Better batteries to drive Chinese EV demand, says Barclays

By Wayne Yamada
Published: Tuesday, 19 January 2016

Consumer demand for longer driving ranges and shorter charging times are expected to be met by the next generation of EV-powering batteries in China, which have so far lagged behind the equivalent technologies developed in Japan and South Korea.

Developments in battery technology are expected to drive up Chinese electric vehicle (EV) demand, according to UK investment bank, Barclays.

 Chinese EV_V.T. Polywoda, via Flickr
Chinese drivers are demanding more from their EVs, with better batteries expected to deliver performance improvements (source: V.T. Polywoda, via Flickr). 

Chinese drivers expect EVs to have a driving range of 250km and shorter charging times than are currently required to fully power-up cars. Fortunately, these demands match the specifications of second generation batteries, set to roll off production lines in the next couple of years.

"As manufacturers continue to squeeze improvements out of the current generation batteries, the second generation battery technology is likely to kick in around 2017-18, which promises much-improved driving range," Barclays analyst, Chi Zhang, said.

The average driving range of early model EVs in China was 120km, rising to 150km for cars released in 2014. Some vehicles sold last year claimed to be able to travel up to 300km on a single charge, but in general, Chinese battery technology has remained behind that of Japanese and South Korean competitors.

"Battery quality, stability, charging time and tech services remain consumer concerns,” Zhang said. “For example, the Nielsen survey reveals that the current six-to-eight hours of full charging time far exceeds the 4.7 hours (or 20 minutes quick charge) preferred by consumers," Zhang added.

Over the last few years, China has seen a large uptake in EVs, with the government encouraging rapid growth of electrically-powered transport to reduce oil product imports, cut air pollution, and to develop a domestic EV manufacturing sector. 

Figures are debated, but Chinese EV sales may have already overtaken those in the US, and China’s government has announced ambitious goals for future sector expansion to 2020.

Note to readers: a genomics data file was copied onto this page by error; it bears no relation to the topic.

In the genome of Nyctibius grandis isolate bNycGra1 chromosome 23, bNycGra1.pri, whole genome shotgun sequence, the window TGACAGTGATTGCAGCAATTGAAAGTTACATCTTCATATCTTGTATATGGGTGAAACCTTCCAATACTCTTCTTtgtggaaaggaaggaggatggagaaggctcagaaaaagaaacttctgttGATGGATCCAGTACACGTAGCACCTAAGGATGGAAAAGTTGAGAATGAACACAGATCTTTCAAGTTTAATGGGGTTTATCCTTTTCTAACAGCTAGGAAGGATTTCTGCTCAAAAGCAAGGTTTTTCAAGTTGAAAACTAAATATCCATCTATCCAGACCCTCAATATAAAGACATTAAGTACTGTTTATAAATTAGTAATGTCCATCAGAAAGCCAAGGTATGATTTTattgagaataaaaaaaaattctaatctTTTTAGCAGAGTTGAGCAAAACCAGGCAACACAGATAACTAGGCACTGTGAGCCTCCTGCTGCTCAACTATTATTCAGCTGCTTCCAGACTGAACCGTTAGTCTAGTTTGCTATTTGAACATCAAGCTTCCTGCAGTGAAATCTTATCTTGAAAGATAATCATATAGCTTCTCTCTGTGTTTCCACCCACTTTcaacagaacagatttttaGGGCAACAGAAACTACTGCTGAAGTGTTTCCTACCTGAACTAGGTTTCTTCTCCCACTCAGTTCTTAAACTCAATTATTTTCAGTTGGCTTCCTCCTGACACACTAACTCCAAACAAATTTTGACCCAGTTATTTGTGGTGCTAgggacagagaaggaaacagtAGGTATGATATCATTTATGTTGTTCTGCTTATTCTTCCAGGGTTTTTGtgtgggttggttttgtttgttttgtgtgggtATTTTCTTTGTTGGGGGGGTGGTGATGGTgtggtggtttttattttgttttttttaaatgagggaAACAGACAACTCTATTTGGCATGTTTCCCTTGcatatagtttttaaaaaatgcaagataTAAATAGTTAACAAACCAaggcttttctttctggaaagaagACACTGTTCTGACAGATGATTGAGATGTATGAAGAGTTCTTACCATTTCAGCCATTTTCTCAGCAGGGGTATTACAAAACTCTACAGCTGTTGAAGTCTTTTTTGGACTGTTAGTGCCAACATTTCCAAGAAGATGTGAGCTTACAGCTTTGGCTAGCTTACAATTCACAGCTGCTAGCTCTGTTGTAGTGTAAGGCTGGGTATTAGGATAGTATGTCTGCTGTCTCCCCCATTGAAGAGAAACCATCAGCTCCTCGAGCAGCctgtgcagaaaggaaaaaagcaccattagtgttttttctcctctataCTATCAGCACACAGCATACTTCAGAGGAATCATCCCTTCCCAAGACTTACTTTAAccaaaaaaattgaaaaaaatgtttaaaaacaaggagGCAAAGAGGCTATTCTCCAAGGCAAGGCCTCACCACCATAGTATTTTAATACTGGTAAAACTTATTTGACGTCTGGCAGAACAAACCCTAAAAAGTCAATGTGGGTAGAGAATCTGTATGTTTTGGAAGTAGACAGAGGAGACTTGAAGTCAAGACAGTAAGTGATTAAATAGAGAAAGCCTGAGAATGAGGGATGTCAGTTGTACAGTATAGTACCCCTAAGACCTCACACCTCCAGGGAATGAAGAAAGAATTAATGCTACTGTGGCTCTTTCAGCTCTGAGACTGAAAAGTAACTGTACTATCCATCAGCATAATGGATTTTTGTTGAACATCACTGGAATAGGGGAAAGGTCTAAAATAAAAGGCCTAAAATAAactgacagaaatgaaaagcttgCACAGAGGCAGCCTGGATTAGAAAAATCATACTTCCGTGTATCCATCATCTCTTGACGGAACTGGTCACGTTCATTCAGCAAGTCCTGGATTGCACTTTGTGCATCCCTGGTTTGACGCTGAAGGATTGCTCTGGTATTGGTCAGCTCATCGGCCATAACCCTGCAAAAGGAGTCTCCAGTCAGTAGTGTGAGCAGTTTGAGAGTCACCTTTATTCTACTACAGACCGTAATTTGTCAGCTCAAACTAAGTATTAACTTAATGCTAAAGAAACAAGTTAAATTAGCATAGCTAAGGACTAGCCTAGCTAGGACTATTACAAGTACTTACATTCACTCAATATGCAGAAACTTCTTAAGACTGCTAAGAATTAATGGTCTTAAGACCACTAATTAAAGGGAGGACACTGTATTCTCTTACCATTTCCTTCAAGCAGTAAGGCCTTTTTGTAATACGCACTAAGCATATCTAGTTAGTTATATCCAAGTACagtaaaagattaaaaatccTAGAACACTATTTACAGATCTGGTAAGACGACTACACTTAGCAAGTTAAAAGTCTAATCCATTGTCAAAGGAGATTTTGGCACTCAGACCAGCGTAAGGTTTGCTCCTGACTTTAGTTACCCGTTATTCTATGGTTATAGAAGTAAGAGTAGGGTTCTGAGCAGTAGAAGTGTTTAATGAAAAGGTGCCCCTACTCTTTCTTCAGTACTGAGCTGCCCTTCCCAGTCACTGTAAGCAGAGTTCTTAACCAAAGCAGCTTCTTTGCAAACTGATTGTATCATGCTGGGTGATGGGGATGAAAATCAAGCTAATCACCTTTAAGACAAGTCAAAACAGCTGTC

"The government has set a target to lift EV sales from 75,000 in 2014 to around 1.5m units (5% market share) by 2020, with cumulative sales reaching 5m," Barclays said.

State initiatives to encourage EV usage comprise subsidies and waiving sales and licence taxes for EVs. Other measures include encouraging local government to switch to EVs for public buses, taxis, and official cars. Official guidelines state that EVs must account for at least 30% of the annual procurement of such vehicles in 2014-16.

The Barclays report did not say what type of battery chemistry was likely to facilitate the anticipated improvement in EV performance, however many industry observers have speculated that lithium-ion (Li-ion) is likely to be the preferred technology for electric transport.

Recharging ahead

China is also investing in recharging infrastructure, with the latest policy goal to add 12,000 charging stations and 4.8m distributed charging piles to serve a fleet of 5m EVs by 2020.

"EV growth far outpaced China’s total automobile sales of 7% in 2014 and an estimated 4% in 2015," Barclays’ Zhang said.

But the bank has also warned of possible challenges that could hinder the uptake of electric transportation. Failure to satisfactorily extend driving ranges and reduce recharging times could deter consumers, while any removal of government subsidies and slow construction of public charging stations would make it practically difficult for drivers to adopt EVs in place of hydrocarbon-fuelled cars.

"On balance, we think battery technology development will help accelerate China’s EV penetration in the next five years, given the extension of driving ranges and reduced costs, but we think challenges are likely to result in less robust EV growth than the government targets,” Zhang said.

“Charging infrastructure constraint and gradual EV and service market growth are likely to cause a slower EV acceptance and adoption by consumers," Zhang added.


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